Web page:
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Yerevan Prepares for the Armenian Genocide Centennial

Armenian students walking towards Genocide Museum, surrounded by the Centennial emblem. Photo taken by myself.

Armenian students walking towards Genocide Museum, surrounded by the Centennial emblem. Photo taken by Joey Ayoub.

This Friday, April 24, is an important date to Armenians worldwide. It will mark 100 years from the day when Ottoman authorities began rounding up around 250 Armenian intellectuals and community leaders in Constantinople, paving the way for the Armenian Genocide in which an estimated 1 to 1.5 million Armenian citizens of the Ottoman Empires were systematically exterminated between 1915 and 1918.

All around Yerevan, the purple colors of the aptly-named Forget-Me-Not Flower can be seen everywhere. From schoolchildren carrying it in the form of a pin on their chests to coffee-drinking university students displaying it in the form of a sticker on their laptop. Everywhere, streets, homes, hospitals, supermarkets, restaurants, shops and hotels are all displaying the flower with a simple message: “I Remember and Demand.”

Yerevantsi woman sitting at a public park with a living statue of a piano with Forget-Me-Not flowers on it. Photo taken by myself.

Yerevan woman sitting at a public park with a living statue of a piano with Forget-Me-Not flowers on it. Photo taken by Joey Ayoub.

Remembering the Genocide and demanding recognition from the Republic of Turkey, the legal successor to the the Ottoman Empire, have been part of virtually every Armenian's life and identity for the past century. Generation after generation, the survivors of the Armenian Genocide and their descendants have been campaigning for the international community to recognize the fact. To date, only 21 countries have fully recognized the Armenia Genocide including France, Italy, Lebanon and Russia.

The Forget-Me-Not flower can be seen planted all around Yerevan. As The Eastern Diocese of the Armenian Church of America explained, the Forget-Me-Not “expresses the theme of eternal remembrance, and is also meant to symbolically evoke the past, present, and future experiences”.

As for the upcoming days, several events from concerts to conferences are planned to commemorate the Genocide. This Global Voices author will be participating in the Against the Crime of the Genocide Global Forum, which is bringing together more than 500 participants from all over the world, including political, religious and public figures, journalists and editors.

Further posts about the event will be appearing on Global Voices. Stay tuned.

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  • Orhan Tan

    The decision to blame a nation with genocide guilt is
    under the authority of UN’s OSAPG office and UN procedures carried by
    special UN secretary for genocide affairs in an international court. US and
    world documents by thousands evidence the various revolutions of Armenian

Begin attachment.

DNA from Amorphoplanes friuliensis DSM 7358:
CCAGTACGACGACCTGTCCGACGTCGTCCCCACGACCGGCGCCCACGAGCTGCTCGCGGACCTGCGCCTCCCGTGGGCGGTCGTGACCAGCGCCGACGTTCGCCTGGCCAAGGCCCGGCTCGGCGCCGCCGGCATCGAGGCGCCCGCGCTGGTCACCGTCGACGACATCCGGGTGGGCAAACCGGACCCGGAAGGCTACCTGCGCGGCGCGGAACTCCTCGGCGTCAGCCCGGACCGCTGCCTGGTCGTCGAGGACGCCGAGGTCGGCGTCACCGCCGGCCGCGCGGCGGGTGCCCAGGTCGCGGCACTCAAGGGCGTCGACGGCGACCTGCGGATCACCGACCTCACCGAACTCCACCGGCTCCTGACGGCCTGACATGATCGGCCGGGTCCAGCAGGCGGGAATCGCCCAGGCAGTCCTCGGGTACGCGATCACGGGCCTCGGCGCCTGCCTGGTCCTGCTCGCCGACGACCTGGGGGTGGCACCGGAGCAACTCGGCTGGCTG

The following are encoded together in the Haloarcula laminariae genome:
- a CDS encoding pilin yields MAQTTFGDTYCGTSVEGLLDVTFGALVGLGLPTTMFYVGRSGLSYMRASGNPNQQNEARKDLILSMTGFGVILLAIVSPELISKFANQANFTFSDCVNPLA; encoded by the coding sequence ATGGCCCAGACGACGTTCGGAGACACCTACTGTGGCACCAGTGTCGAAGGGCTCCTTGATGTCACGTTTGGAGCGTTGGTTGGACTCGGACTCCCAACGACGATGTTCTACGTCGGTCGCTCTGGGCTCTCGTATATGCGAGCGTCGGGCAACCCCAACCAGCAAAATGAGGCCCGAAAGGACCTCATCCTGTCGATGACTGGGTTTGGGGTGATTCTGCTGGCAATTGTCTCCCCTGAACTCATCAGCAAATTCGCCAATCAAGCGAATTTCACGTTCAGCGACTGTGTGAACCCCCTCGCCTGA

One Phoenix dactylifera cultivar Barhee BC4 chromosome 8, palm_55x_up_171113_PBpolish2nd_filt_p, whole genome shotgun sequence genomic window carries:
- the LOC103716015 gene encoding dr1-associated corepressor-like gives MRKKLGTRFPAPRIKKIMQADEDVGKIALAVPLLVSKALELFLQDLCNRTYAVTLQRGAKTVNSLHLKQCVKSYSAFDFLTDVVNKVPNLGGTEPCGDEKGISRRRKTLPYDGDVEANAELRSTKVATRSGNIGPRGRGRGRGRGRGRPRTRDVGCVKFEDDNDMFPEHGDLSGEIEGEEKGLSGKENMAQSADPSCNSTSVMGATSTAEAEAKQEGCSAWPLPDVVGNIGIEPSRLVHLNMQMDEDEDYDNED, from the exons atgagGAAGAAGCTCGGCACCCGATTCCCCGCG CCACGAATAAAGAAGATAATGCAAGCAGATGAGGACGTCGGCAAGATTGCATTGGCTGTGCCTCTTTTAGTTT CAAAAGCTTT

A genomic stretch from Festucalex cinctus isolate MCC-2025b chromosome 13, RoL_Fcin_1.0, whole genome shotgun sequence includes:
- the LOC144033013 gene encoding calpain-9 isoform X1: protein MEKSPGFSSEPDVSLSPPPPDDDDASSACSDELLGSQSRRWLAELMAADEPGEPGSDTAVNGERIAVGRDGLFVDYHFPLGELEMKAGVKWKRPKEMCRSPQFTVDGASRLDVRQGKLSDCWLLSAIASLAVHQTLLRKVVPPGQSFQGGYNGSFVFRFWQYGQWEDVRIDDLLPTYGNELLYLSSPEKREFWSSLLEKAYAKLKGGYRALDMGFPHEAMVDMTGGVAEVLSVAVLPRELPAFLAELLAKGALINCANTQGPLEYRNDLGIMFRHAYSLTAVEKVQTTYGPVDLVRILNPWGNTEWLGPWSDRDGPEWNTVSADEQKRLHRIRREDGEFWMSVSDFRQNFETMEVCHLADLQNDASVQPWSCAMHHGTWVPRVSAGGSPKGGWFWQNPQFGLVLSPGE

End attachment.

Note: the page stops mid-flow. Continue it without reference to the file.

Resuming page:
volunteers, gangs and troops and sabotaging the Turkish Army’s logistic
    lines, who were fighting British at Dardanels and Russians in the Caucasus.
    This “military measure” was successful, when there were no homes to
    shelter and feed them the Revolutionaries evacuated the area. Wrong doings
    during the war chaos and insufficient guarding of immigrants were punished in
    early 1916 over 1600 martial courts, whereby over some 1200 suspects were
    heavily penalized and 67 of them executed. As for the Holocost, did German
    Government punished any Nazi Commander or any soldier? Compare the
    Ottomans and Germans impartially. Thanks…

  • […] the world's focus will be on Yerevan, Armenia's capital, on April 24 for the commemoration of the Armenian Genocide Centenary, […]

  • corey_m

    Jewish Holocaust is proven at Nuremberg , but Armenian claims were never
    tested at a court of law. Armenian claims are mostly based on hearsay and
    forgeries and, therefore, do not even have the slimmest chance of withstanding
    the scrutiny of a courtroom. Armenians know this well which is why they avoid
    courts on this issue like a plague (they will sue the insurance companies for
    money but not Turkey at ICJ for genocide claims. )

    Armenians find it easy to distort and misrepresent a true suffering of all
    peoples of Anatolia (not just Armenians) via media, academia, politics,
    religion, and other avenues where both information and opinions can be
    manipulated, molded, bought, or sold. Armenians deliberately exaggerate and
    falsify stories of human suffering and use it interchangeably with the term genocide,
    ignoring the fact that not all suffering is genocide. For a war crime to be
    genocide, the intent must be proven at a court of law. To date, not a single
    document has been unearthed in the Ottoman archives which substantiate Armenian
    claims. This led the Armenians to fabricate some, like the infamously fake
    telegrams of Talat forged by Andonian, the tall tales and bogus stories in
    Toynbee’s wartime propaganda book, the Blue Book, and more . All of this
    tainted propaganda material which the Armenians still use today were flatly and
    categorically rejected by the British crown prosecutors who refused to use them
    as evidence in the stillborn Malta Tribunal (1919-1921.)

  • […] Yerevan, hundreds of thousands of Armenians and foreigners took part in a massive march from Republic […]

  • […] Armenian citizens of the Ottoman Empire were systematically exterminated between 1915 and 1918. In Yerevan, hundreds of thousands of Armenians and foreigners took part in a massive march from Republic […]

  • […] the world’s oldest majority Christian society, pausing for sadness around the time of the Armenian genocide that took place during the twilight of the Ottoman […]

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